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Talk:Details element as a replacement for summary attribute, Feb 15, 2010

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Feedback on replacing @summary with <details> proposal from Feb 15, 2010

Details element as a replacement for summary attribute, Feb 15, 2010


Q: What does this give us that @summary doesn't? (Shelly Powers)

A: The goals of this proposal were to

  1. make the summary text more visible to mainstream developers, as many within the WG believe that doing so will improve the quality of summary text.
  2. support the same use case as summary, which is text that is hidden from users of visual user agents, but available to users of auditory user agents. That text can be used to describe relationships and patterns in the table data that are obvious looking at the table, but which are difficult to understand when navigating the table cell by cell. On this goal, the intention was to have the same level of support as summary, not more. If this is the goal that one finds important, then this proposal will be identical to keeping @summary.
  3. find a compromise position that can achieve consensus.

Q: This seems to be a reversal of previous PF positions. (Laura Carlson)

A: To some extent it does. PF was advocating for keeping the HTML 4 status quo, because it was good enough, and we wanted to spend our energy elsewhere. However, advocating for keeping the same engineering solution from HTML 4 has *not* saved any energy. So, we are now looking to keep the use case, and engineer a new solution that can gain broader working group support.

Q: What are business reasons for considering it unacceptable to have a visible button (Henri Sivonen)

A: There could be many reasons, most of which would not occur to technical people designing a spec, but which can be vitally important to the business of a particular web site. The most common reason would be that it was somehow damaging to the experience or branding of the site. Sometimes advertizing dollars are tied to pixel-perfect placement. While none of us would consider these things to be ideal, they do happen. It is in no-one's interest to set up a situation where business decision makers must choose between accessibiltiy and money.

Why not inside caption?

Q: Allowing details as a child of table causes problems for back-compat. (Henri Sivonen, Lief Halvard Silli)

Q: details as child of table requires changes to table algorithm. OK as child of caption (Henri Sivonen)

Q: Why should authors prefer table or caption as parent (Leif Halvard Silli)

A: The primary reason details is outside cpation was that you might want a hidden summary but not a visible caption. Particularly with the noflow attribute, the details would not require any space on teh page, while caption takes space. There are probably other ways to solve this problem.

Issues around details

Q: This conflicts with outstanding action to create change proposal to remove details (Shelly Powers, Laura Carlson)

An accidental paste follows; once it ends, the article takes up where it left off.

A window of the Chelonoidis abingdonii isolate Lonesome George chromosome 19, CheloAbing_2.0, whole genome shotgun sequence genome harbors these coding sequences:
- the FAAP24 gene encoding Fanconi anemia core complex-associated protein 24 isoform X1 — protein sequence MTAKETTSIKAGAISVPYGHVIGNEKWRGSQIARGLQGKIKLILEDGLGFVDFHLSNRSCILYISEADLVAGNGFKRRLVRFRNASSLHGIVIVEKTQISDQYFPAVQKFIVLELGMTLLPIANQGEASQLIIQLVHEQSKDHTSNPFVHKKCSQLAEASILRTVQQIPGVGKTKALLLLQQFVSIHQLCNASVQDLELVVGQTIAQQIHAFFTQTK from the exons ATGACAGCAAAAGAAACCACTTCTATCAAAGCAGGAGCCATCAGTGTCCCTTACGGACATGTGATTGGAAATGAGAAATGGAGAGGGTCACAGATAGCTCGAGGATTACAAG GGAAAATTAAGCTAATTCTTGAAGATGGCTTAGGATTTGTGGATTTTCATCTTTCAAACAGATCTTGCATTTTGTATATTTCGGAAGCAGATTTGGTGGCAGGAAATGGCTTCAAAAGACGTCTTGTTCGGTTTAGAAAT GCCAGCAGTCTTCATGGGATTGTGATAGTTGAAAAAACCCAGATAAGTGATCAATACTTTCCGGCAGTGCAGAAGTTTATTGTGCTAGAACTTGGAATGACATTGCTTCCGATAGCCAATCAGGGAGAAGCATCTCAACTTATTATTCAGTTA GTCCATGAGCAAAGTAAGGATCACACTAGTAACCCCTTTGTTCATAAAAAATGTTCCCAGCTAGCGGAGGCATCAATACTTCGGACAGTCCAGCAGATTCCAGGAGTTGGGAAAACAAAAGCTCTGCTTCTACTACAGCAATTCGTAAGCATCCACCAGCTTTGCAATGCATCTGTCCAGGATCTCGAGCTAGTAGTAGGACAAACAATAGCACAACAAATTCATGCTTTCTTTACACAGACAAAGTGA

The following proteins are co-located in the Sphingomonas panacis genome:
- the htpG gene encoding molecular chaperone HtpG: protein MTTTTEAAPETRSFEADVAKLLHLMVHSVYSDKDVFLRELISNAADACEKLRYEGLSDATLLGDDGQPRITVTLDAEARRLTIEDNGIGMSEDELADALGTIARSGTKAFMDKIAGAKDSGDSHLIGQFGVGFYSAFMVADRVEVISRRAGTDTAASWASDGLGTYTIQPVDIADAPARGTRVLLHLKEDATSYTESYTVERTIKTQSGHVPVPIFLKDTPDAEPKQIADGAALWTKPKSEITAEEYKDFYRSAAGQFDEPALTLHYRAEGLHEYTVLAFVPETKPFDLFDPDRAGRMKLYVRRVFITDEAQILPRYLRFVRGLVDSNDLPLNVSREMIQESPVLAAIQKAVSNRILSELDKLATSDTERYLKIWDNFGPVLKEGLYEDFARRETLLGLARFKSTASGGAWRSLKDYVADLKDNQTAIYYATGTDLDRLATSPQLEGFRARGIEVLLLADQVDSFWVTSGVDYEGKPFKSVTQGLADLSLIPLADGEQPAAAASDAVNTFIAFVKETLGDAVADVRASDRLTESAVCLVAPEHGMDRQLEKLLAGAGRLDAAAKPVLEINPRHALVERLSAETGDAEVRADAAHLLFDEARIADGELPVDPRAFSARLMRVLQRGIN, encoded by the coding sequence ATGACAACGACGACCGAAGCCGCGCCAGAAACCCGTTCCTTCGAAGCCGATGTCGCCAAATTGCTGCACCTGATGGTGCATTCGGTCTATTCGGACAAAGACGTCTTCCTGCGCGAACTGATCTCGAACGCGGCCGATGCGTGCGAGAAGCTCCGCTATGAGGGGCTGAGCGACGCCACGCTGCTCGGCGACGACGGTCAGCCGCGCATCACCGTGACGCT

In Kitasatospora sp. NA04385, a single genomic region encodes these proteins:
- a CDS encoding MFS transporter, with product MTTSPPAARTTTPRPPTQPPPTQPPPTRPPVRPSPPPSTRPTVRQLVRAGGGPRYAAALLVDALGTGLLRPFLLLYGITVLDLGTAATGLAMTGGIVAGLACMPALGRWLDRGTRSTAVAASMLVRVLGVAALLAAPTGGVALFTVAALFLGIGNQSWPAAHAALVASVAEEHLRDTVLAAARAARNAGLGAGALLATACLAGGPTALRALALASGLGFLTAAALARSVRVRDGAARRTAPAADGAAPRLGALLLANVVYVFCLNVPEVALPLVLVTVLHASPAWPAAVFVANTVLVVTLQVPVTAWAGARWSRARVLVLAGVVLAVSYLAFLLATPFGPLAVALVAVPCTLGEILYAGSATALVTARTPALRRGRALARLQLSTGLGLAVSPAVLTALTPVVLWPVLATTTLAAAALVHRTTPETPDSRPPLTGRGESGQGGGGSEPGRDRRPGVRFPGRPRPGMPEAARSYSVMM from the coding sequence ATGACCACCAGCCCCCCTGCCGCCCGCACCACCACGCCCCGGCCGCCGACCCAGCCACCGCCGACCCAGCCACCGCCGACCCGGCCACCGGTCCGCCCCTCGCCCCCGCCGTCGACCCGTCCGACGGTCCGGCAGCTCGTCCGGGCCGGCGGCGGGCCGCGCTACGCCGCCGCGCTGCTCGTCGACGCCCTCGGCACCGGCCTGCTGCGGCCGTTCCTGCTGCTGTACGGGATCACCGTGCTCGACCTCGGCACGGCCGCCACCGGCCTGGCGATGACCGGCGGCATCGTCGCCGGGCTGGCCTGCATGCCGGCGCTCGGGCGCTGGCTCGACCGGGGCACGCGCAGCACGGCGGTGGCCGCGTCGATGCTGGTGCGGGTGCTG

A: Yes, it does. I do not support removing details. I mistakenly thought this issue was closed and that details was back in. The biggest flaw in HTML as it exists today is that it is a language which was designed for marking up academic papers, but which is being used to build user interface. It is missing many of the UI elements that are common in desktop operating systems. HTML 5 attempts to address this by adding, for example, <menu>, <input type=range> and <details>. When these elements are supported in mainstream browsers, they will be mapped to appropriate accessiblity APIs on the various platforms, and will have built-in accessibility. In my opinion, the inclusion of these new controls is problaby the most important feature of HTML 5. To that end, I am proposing improving details, by giving in built-in behavior to be a show-on-hover-or-focus expanding area, not just an expanding area. Many such UI elements on existing web sites have that behavior.

Q: Expando UI not usable, more cluttering than details link, annoying to sighted users who click on it (Shelly Powers)

A: If one wants to use a details link, one simply uses <button>Details</button> and styles it appropriately. In some circumstances, the small graphic will be more usuable, in others text will. I'm not opposed to using the text as the default, as long as there is a way to have a browser-default graphic that doesn't have to be supplied by the author, so that details will be instantly recognizable.

Q: Changing summary in details to button reopens issue 83. If we do this, it should be a separate change request. (Maciej Stachowiak)

A: That is unfortunate. I should have been watching this issue. using <summary> will be very confusing because it is the same name as the HTML 4 @summary attribute. It also isn't a good semantic match for the behavior of the expansion trigger, which is a toggle button.

Q: Semantics of button don't match behavior. Button is a form element, default appearance in legacy ATs is wrong. (Henri Sivonen, Shelly Powers) (Lief Halvard Silli disagrees)

A: Interesting. I think it's a very good match. Buttons exist in many places that are not forms. Buttons are a very common UI primitive, used all over applications, such as in toolbars, to open dialogs, etc. Semantically, this is a toggle button.